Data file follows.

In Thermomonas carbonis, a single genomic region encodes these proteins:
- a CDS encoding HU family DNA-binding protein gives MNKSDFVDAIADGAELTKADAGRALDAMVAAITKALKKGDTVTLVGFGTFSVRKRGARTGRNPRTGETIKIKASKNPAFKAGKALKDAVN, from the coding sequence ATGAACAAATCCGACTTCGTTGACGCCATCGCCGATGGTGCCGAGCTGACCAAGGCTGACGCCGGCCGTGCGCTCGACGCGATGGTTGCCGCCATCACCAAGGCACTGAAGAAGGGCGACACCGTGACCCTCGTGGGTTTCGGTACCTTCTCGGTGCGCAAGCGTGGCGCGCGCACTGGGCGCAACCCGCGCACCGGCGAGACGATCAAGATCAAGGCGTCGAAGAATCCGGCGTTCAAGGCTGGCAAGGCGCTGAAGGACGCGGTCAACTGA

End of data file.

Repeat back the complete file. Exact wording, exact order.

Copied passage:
In Thermomonas carbonis, a single genomic region encodes these proteins:
- a CDS encoding HU family DNA-binding protein gives MNKSDFVDAIADGAELTKADAGRALDAMVAAITKALKKGDTVTLVGFGTFSVRKRGARTGRNPRTGETIKIKASKNPAFKAGKALKDAVN, from the coding sequence ATGAACAAATCCGACTTCGTTGACGCCATCGCCGATGGTGCCGAGCTGACCAAGGCTGACGCCGGCCGTGCGCTCGACGCGATGGTTGCCGCCATCACCAAGGCACTGAAGAAGGGCGACACCGTGACCCTCGTGGGTTTCGGTACCTTCTCGGTGCGCAAGCGTGGCGCGCGCACTGGGCGCAACCCGCGCACCGGCGAGACGATCAAGATCAAGGCGTCGAAGAATCCGGCGTTCAAGGCTGGCAAGGCGCTGAAGGACGCGGTCAACTGA